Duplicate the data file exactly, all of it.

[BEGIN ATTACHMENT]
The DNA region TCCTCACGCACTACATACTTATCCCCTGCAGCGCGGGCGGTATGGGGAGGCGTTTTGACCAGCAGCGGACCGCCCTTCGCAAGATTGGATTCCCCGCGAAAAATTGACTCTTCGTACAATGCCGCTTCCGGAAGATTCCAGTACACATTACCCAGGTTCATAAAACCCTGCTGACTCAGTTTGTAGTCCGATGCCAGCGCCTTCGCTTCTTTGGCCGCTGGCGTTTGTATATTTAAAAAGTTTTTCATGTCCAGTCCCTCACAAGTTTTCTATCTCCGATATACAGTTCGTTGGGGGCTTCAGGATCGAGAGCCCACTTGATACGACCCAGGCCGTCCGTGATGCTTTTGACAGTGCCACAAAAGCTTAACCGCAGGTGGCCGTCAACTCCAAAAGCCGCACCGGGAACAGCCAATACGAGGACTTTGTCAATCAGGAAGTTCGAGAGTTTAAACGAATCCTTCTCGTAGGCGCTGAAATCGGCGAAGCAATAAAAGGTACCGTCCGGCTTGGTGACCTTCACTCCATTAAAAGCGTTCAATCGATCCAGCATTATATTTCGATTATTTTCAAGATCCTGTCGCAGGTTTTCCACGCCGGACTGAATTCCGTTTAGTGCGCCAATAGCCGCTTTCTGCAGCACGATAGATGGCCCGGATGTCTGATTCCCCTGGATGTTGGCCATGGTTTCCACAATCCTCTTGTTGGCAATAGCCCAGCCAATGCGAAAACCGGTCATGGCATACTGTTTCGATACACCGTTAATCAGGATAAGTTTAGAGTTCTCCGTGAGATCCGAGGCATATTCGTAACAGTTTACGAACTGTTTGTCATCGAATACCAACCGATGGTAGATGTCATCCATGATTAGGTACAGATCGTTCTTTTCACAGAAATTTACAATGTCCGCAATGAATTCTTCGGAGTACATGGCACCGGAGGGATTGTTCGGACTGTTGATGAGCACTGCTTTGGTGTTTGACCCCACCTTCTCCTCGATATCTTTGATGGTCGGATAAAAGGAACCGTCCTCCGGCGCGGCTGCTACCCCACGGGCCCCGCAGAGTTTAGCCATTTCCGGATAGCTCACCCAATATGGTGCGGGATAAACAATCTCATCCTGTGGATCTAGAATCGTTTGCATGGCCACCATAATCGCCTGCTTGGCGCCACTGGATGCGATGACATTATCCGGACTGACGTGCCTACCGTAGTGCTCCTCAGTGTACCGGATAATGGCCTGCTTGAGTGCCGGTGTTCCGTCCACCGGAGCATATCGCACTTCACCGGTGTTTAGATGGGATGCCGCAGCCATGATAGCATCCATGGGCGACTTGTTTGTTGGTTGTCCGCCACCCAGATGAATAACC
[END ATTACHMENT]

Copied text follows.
The DNA region TCCTCACGCACTACATACTTATCCCCTGCAGCGCGGGCGGTATGGGGAGGCGTTTTGACCAGCAGCGGACCGCCCTTCGCAAGATTGGATTCCCCGCGAAAAATTGACTCTTCGTACAATGCCGCTTCCGGAAGATTCCAGTACACATTACCCAGGTTCATAAAACCCTGCTGACTCAGTTTGTAGTCCGATGCCAGCGCCTTCGCTTCTTTGGCCGCTGGCGTTTGTATATTTAAAAAGTTTTTCATGTCCAGTCCCTCACAAGTTTTCTATCTCCGATATACAGTTCGTTGGGGGCTTCAGGATCGAGAGCCCACTTGATACGACCCAGGCCGTCCGTGATGCTTTTGACAGTGCCACAAAAGCTTAACCGCAGGTGGCCGTCAACTCCAAAAGCCGCACCGGGAACAGCCAATACGAGGACTTTGTCAATCAGGAAGTTCGAGAGTTTAAACGAATCCTTCTCGTAGGCGCTGAAATCGGCGAAGCAATAAAAGGTACCGTCCGGCTTGGTGACCTTCACTCCATTAAAAGCGTTCAATCGATCCAGCATTATATTTCGATTATTTTCAAGATCCTGTCGCAGGTTTTCCACGCCGGACTGAATTCCGTTTAGTGCGCCAATAGCCGCTTTCTGCAGCACGATAGATGGCCCGGATGTCTGATTCCCCTGGATGTTGGCCATGGTTTCCACAATCCTCTTGTTGGCAATAGCCCAGCCAATGCGAAAACCGGTCATGGCATACTGTTTCGATACACCGTTAATCAGGATAAGTTTAGAGTTCTCCGTGAGATCCGAGGCATATTCGTAACAGTTTACGAACTGTTTGTCATCGAATACCAACCGATGGTAGATGTCATCCATGATTAGGTACAGATCGTTCTTTTCACAGAAATTTACAATGTCCGCAATGAATTCTTCGGAGTACATGGCACCGGAGGGATTGTTCGGACTGTTGATGAGCACTGCTTTGGTGTTTGACCCCACCTTCTCCTCGATATCTTTGATGGTCGGATAAAAGGAACCGTCCTCCGGCGCGGCTGCTACCCCACGGGCCCCGCAGAGTTTAGCCATTTCCGGATAGCTCACCCAATATGGTGCGGGATAAACAATCTCATCCTGTGGATCTAGAATCGTTTGCATGGCCACCATAATCGCCTGCTTGGCGCCACTGGATGCGATGACATTATCCGGACTGACGTGCCTACCGTAGTGCTCCTCAGTGTACCGGATAATGGCCTGCTTGAGTGCCGGTGTTCCGTCCACCGGAGCATATCGCACTTCACCGGTGTTTAGATGGGATGCCGCAGCCATGATAGCATCCATGGGCGACTTGTTTGTTGGTTGTCCGCCACCCAGATGAATAACC